We're not landing planes on the Hudson

A survey released this week suggests PR is the second-most-stressful occupation in the US, behind only commercial airline pilot in the high-pressure stakes.

A survey released this week suggests PR is the second-most-stressful occupation in the US, behind only commercial airline pilot in the high-pressure stakes.

The survey suggests PR pros work an average 9-hour day and that “this highly competitive field and tight deadlines keep stress at high levels for specialists.” It also notes that “some PR officers, also, are required to interact with potentially hostile members of the media.”

Fair enough, and presumably this is what elevated PR above senior corporate executive, photojournalist, newscaster, advertising executive, architect, stockbroker, emergency medical technician, and real estate agent in the top 10. Although, as someone said when I tweeted this story out yesterday, whether that makes PR more stressful than being a nurse, soldier, or teacher in an inner-city school is a moot point. And this week provided further tragic proof of the dangers of photojournalism with the deaths of Tim Hetherington and Chris Hondros in Libya.

Hence, the annual survey by online jobsite CareerCast should be taken with the pinch of salt reserved for many survey stories that get far more coverage than they deserve. However, it does raise a serious point about our industry.

Stress is an important issue and there is no doubt that people in PR work extremely hard - especially in the agency sector. Walk the floors in a typical agency at 8, 9, or 10pm on a regular night and you'll likely see lots of people still working, either on pitches or just keeping up with client work.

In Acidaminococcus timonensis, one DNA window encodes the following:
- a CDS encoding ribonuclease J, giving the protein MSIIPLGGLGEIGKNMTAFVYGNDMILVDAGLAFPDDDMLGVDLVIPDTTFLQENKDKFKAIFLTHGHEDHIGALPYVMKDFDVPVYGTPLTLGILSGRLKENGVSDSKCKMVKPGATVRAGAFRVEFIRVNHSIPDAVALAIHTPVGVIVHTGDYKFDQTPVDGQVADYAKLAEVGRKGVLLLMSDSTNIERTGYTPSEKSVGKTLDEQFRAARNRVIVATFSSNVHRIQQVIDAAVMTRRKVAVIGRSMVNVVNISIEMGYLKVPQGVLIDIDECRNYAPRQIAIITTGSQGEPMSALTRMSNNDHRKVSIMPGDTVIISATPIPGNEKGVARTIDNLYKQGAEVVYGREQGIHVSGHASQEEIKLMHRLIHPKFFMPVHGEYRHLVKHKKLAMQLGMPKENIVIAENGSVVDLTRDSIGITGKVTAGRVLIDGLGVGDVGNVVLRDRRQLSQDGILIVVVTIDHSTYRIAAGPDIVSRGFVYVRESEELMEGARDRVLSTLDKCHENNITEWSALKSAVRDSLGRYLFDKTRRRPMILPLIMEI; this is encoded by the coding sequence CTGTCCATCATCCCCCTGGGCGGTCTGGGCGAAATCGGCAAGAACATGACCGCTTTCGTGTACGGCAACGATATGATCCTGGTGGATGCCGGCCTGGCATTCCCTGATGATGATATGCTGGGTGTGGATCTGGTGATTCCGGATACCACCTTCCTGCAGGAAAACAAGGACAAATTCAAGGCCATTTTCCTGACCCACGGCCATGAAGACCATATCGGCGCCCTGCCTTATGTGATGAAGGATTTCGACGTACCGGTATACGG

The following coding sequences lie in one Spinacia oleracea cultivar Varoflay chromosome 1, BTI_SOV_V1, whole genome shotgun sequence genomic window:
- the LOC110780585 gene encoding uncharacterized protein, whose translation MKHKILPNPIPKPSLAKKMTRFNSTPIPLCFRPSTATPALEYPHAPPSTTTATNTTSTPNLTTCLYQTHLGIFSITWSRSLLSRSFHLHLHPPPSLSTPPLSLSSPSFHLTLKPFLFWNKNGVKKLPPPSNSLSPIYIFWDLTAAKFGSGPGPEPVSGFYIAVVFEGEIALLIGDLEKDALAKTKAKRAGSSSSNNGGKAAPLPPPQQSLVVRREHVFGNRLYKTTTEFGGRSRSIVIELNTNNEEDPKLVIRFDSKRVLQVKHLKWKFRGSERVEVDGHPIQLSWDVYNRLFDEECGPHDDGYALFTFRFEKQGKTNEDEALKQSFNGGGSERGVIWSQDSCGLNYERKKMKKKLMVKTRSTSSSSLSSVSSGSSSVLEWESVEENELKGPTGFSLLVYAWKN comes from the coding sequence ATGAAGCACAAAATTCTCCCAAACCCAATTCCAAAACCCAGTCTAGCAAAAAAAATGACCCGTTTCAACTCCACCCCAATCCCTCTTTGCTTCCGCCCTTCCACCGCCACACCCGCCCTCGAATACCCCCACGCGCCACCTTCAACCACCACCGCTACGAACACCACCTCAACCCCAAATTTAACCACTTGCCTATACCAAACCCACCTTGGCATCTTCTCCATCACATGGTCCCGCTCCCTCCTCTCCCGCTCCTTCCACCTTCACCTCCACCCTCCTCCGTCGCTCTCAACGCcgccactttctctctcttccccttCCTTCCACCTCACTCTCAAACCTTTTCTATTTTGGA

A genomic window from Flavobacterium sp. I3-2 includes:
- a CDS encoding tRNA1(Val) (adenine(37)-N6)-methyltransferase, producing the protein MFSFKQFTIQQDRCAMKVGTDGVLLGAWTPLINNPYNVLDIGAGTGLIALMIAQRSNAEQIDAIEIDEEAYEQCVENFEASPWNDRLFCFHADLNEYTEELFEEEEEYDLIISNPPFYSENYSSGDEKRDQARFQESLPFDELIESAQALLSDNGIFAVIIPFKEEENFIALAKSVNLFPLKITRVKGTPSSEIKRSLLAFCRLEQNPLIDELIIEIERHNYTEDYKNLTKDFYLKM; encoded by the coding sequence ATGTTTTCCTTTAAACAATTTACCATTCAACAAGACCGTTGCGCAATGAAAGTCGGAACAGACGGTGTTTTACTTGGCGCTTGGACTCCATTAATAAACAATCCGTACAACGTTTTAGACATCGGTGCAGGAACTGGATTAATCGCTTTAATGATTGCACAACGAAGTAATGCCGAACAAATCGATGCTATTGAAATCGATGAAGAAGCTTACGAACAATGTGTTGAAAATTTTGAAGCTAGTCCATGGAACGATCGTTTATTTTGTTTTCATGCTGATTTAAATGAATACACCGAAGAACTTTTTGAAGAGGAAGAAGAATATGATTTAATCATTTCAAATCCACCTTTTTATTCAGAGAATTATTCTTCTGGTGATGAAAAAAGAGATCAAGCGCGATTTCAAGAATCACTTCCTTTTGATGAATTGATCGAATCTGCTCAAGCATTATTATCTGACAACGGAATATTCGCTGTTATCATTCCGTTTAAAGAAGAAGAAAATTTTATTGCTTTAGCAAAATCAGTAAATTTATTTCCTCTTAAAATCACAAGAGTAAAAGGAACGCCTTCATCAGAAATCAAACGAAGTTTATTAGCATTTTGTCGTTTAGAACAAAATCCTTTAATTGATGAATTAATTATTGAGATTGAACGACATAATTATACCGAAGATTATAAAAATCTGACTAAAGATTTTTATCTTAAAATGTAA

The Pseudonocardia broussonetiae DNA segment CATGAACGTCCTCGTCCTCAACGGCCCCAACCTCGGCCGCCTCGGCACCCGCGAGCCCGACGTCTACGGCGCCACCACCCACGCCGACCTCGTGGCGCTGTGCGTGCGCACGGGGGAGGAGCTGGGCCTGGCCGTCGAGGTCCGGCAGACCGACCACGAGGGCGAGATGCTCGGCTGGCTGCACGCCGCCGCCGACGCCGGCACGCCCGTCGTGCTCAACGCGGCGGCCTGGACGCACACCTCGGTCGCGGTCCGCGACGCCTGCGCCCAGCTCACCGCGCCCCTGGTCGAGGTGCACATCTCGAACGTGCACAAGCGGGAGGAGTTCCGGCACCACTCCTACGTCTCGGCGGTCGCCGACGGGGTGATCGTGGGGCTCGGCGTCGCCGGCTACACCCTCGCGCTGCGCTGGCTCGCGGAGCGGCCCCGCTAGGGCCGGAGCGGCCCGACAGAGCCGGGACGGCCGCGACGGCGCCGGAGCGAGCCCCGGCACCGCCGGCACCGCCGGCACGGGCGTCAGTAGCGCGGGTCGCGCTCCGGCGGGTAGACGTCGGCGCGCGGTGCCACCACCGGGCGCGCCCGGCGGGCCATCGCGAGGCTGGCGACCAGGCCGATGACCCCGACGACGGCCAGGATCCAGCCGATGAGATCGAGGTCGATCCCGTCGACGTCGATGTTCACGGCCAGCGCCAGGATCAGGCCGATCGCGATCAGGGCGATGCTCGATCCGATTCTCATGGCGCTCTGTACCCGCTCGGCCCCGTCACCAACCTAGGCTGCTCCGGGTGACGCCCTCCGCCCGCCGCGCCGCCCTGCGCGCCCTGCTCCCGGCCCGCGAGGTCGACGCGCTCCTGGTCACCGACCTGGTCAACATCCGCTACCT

Then there's the stress of dealing with crisis communications when all hell breaks loose and it's a 24/7 working environment until the hiatus abates: although, actually, many PR pros really come into their own in those situations and relish the opportunity to play Red Adair.

And there's the pressure of shaping decisions that fundamentally direct the course or strategy of a business or organization. That's what comes with being at the top table and it's a welcome stress that the PR industry has aspired to for years and is now embracing.

So, yes, we work in a high-pressure and stressful industry and we rise to those challenges professionally and with energy and enthusiasm.

But let's not kid ourselves we're landing planes on the Hudson, guiding aircraft onto the runway in the middle of the night with the air traffic control team asleep in the watch tower, or saving someone's life after a car crash.

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